Traditionally, Facility Management companies have followed preventative maintenance programs. These allocate a time period or amount of usage to a piece of equipment. At the end of this period of time, or after the usage limit has been hit, the equipment is attended to and predefined preventative measures are undertaken. Examples might be replacing air filters and inspecting fan belts monthly.
The theory behind preventative maintenance is sound. After all, regularly looking after expensive and / or critical equipment is much better than neglecting it. Moreover, conservative setting of Preventative Maintenance schedules means that equipment failure is minimised and staff rotas can be set appropriately.
However, Preventative Maintenance can also lead to expensive and unnecessary downtime, changing parts that might not actually be ready for change and causing operational disruption whilst doing so. Furthermore, it doesn’t take into account external variables that can affect the useful life and performance of equipment.
Predictive maintenance addresses some of the issues that pure Preventative Maintenance programs face, by seeking to identify the optimal time to replace or repair particular elements of a piece of equipment or system, based on the analysis of certain variables. This data might show fluctuations in temperature, light, water pressure or whatever else is relevant to that particular item and often makes use of algorithms that are refined through machine learning in order to predict the need for intervention.
As well as maximizing the life of parts and simultaneously mitigating against the likelihood of unforeseen failures, predictive maintenance also allows FM providers to detect changes in performance where the equipment is not actually nearing full failure but is running inefficiently and draining resources.
Smart sensors are a part of the Internet of Things (IoT) revolution and play an important role for the data capture that is the backbone of predictive maintenance. Key examples include the monitoring of temperature, humidity, light, movement / presence and air quality. There are also many applications for ultrasound and infrared sensors.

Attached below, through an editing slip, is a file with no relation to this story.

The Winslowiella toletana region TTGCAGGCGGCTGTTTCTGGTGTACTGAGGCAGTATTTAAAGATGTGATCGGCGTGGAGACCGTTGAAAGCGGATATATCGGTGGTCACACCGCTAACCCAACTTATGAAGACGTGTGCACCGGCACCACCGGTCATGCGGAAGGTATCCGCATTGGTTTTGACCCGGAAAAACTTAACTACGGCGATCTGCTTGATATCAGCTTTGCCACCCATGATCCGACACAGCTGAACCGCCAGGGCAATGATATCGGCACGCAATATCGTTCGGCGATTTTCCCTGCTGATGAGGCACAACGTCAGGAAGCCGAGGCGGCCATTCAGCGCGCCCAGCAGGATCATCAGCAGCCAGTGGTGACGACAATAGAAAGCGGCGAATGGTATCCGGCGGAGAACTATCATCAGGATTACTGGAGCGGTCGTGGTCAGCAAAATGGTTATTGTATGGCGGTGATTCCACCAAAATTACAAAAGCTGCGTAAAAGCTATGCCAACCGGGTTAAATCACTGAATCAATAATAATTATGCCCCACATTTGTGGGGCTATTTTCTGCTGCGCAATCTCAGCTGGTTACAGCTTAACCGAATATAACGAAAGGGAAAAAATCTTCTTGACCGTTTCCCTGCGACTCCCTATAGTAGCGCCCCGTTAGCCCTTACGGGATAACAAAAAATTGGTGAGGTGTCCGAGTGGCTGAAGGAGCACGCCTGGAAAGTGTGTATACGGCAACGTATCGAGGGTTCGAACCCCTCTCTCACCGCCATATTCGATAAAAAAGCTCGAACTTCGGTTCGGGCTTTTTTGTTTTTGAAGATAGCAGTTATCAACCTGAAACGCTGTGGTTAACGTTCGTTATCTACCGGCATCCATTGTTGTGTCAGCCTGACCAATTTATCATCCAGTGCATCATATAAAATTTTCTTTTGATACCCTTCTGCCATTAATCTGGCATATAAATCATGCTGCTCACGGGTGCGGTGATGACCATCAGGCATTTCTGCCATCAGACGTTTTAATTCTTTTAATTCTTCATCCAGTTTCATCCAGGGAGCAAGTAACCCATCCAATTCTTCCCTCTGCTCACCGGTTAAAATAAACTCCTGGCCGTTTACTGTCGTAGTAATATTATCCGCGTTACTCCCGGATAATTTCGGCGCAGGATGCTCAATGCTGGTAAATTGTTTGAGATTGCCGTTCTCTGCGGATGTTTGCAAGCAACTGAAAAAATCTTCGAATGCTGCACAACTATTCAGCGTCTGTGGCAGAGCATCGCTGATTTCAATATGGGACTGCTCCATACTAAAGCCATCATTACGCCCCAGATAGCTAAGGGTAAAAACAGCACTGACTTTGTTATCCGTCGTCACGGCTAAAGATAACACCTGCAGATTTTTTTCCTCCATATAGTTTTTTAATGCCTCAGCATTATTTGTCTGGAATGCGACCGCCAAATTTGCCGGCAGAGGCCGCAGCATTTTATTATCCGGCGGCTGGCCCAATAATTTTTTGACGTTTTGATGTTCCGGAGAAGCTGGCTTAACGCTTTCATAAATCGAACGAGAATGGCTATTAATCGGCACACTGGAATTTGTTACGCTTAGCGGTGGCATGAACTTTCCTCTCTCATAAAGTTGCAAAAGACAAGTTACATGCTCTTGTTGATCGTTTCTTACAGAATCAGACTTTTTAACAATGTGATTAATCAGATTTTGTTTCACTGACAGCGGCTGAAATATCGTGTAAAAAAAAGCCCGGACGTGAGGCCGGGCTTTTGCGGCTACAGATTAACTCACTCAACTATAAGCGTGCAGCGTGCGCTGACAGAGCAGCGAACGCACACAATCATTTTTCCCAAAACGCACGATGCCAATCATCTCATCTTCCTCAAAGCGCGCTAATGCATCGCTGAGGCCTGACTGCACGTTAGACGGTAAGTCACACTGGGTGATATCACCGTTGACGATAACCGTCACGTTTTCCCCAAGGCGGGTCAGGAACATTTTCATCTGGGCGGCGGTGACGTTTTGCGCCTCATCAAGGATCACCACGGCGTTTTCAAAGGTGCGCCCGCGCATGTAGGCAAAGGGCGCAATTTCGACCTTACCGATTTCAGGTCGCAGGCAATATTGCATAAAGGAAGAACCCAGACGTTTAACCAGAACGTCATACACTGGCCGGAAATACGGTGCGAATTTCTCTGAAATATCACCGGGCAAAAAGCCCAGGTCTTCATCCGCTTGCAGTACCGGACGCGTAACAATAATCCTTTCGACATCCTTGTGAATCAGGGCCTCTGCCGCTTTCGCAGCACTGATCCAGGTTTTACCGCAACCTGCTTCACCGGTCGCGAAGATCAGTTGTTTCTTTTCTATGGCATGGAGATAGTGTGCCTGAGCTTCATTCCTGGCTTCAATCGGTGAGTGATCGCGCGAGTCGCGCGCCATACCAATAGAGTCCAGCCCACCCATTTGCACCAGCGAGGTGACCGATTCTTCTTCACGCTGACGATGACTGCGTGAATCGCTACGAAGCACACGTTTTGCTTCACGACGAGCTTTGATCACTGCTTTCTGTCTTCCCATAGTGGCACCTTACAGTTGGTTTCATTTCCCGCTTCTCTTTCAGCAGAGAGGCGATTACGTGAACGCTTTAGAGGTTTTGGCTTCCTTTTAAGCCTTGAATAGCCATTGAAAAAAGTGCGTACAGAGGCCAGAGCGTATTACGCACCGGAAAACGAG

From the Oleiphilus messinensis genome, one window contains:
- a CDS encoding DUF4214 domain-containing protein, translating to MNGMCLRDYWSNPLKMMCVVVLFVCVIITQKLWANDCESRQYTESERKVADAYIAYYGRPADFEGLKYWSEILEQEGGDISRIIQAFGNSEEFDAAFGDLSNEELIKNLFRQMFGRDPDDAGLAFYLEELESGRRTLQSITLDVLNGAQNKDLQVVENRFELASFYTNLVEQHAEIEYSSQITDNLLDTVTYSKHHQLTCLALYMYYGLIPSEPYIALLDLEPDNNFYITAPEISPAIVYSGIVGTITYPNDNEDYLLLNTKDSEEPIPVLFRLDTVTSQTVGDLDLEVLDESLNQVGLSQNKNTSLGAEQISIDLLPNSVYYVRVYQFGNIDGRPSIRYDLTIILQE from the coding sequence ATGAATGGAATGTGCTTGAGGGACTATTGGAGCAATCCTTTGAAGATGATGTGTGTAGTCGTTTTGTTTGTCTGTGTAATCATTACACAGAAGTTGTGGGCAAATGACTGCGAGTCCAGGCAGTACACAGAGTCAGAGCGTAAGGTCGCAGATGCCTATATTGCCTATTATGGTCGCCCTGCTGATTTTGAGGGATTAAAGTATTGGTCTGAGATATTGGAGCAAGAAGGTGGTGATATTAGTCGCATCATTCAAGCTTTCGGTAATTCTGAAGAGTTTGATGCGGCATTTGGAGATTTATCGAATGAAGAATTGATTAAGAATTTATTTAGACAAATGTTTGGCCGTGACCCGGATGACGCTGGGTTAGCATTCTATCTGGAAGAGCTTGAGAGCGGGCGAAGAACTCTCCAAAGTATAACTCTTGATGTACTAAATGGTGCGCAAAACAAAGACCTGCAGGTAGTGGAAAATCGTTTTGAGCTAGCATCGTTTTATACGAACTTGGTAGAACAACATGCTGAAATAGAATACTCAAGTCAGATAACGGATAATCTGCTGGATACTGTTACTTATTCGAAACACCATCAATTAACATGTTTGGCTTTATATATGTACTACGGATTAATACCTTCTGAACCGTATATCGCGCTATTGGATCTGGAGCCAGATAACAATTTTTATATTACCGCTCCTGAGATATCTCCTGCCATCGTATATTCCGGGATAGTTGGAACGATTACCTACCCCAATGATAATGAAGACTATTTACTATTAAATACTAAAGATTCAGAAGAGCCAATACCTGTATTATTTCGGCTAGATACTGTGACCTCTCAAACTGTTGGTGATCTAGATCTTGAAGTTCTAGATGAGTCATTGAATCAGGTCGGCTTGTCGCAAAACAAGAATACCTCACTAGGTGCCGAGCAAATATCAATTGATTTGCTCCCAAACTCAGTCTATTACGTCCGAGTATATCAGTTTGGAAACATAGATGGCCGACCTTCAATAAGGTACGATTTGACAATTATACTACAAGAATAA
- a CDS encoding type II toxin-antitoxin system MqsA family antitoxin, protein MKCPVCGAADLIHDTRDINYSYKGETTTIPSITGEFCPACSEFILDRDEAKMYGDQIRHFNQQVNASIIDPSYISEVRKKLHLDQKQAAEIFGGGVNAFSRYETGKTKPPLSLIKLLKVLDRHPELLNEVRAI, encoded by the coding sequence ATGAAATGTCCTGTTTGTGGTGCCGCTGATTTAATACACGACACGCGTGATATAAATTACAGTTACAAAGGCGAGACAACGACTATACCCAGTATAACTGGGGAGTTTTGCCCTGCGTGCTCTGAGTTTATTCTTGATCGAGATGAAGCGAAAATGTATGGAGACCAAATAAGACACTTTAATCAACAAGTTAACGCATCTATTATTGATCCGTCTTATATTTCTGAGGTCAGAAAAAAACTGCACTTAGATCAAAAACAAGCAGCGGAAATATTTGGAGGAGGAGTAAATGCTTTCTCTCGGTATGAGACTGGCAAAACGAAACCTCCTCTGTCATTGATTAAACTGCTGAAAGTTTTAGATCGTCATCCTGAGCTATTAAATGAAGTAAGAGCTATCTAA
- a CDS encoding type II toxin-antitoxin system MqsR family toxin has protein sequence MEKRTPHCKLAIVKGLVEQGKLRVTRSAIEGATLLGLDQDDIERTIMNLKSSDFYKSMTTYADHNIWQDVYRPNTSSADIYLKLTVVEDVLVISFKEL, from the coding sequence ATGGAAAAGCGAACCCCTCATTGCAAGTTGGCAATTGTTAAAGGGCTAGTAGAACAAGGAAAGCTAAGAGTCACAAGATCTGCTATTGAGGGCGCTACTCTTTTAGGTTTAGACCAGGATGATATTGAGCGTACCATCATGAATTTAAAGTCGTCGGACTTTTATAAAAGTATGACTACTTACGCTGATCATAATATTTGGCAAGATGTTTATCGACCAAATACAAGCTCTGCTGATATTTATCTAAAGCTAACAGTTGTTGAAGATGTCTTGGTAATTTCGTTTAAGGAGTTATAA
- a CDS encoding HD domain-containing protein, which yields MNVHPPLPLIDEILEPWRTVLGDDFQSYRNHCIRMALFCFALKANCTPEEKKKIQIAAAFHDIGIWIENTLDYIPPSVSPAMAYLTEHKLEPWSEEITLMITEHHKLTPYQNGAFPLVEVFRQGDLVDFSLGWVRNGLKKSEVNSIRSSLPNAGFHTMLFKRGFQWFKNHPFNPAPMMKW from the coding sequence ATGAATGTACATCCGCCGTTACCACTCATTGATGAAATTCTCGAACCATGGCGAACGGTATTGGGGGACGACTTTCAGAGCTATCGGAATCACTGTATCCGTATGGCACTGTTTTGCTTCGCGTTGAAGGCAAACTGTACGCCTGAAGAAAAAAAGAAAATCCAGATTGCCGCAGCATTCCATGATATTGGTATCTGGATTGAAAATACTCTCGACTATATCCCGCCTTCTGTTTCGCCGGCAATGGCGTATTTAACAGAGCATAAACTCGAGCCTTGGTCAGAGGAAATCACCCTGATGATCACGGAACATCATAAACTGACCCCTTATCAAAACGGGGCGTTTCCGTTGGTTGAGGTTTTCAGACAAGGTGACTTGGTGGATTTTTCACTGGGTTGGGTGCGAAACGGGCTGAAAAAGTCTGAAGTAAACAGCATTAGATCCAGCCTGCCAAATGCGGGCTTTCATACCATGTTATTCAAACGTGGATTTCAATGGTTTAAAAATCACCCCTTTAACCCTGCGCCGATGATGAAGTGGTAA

Ultrasound sensors, as an example, can measure the level of solids or liquids in closed containers. These are useful for waste management and are used on smart bins.
Humidity sensors, on the other hand, can be crucial for clients that manufacture sensitive items such as Food and Beverage. Being able to quickly identify excess humidity and its source is vital as mistakes can be very costly.
In many cases, implementing a predictive maintenance regime requires investment in both infrastructure and training. It is not necessarily the case that predictive maintenance is always the better choice for every situation. Maintenance carries a cost, which includes time and service disruption. Therefore, if you are dealing with expensive and mission critical equipment, then predictive maintenance is likely to be a cost saving option. However, if you are considering non-critical and easily replaced items (such as items that can be quickly rented at low cost), then the cost of investing in predictive maintenance capex and processes may not be worth it. In practice, most FM providers will opt for a mix of preventative and predictive maintenance depending on these kinds of considerations. What is important for clients is that their providers are able to explain the choices that they do make.